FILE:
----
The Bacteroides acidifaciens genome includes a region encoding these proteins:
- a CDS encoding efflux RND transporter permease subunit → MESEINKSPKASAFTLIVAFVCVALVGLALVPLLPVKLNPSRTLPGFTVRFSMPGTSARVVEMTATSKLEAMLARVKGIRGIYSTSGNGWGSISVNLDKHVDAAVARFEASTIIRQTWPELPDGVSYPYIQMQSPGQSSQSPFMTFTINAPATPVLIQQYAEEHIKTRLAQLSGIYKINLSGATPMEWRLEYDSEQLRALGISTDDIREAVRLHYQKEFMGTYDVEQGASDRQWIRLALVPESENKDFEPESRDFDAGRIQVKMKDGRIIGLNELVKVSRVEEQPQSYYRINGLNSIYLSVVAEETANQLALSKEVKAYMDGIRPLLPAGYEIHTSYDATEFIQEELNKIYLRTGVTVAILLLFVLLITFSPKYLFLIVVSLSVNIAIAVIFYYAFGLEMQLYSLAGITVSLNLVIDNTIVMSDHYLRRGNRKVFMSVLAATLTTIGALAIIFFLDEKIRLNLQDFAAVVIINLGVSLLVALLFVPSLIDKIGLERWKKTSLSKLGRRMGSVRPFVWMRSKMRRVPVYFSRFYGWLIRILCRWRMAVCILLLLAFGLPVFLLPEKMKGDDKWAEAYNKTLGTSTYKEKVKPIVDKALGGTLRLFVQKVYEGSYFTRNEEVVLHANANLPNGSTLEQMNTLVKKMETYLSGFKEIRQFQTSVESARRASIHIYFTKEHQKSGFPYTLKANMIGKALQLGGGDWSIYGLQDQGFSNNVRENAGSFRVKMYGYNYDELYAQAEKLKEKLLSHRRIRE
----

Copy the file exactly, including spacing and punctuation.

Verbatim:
The Bacteroides acidifaciens genome includes a region encoding these proteins:
- a CDS encoding efflux RND transporter permease subunit → MESEINKSPKASAFTLIVAFVCVALVGLALVPLLPVKLNPSRTLPGFTVRFSMPGTSARVVEMTATSKLEAMLARVKGIRGIYSTSGNGWGSISVNLDKHVDAAVARFEASTIIRQTWPELPDGVSYPYIQMQSPGQSSQSPFMTFTINAPATPVLIQQYAEEHIKTRLAQLSGIYKINLSGATPMEWRLEYDSEQLRALGISTDDIREAVRLHYQKEFMGTYDVEQGASDRQWIRLALVPESENKDFEPESRDFDAGRIQVKMKDGRIIGLNELVKVSRVEEQPQSYYRINGLNSIYLSVVAEETANQLALSKEVKAYMDGIRPLLPAGYEIHTSYDATEFIQEELNKIYLRTGVTVAILLLFVLLITFSPKYLFLIVVSLSVNIAIAVIFYYAFGLEMQLYSLAGITVSLNLVIDNTIVMSDHYLRRGNRKVFMSVLAATLTTIGALAIIFFLDEKIRLNLQDFAAVVIINLGVSLLVALLFVPSLIDKIGLERWKKTSLSKLGRRMGSVRPFVWMRSKMRRVPVYFSRFYGWLIRILCRWRMAVCILLLLAFGLPVFLLPEKMKGDDKWAEAYNKTLGTSTYKEKVKPIVDKALGGTLRLFVQKVYEGSYFTRNEEVVLHANANLPNGSTLEQMNTLVKKMETYLSGFKEIRQFQTSVESARRASIHIYFTKEHQKSGFPYTLKANMIGKALQLGGGDWSIYGLQDQGFSNNVRENAGSFRVKMYGYNYDELYAQAEKLKEKLLSHRRIRE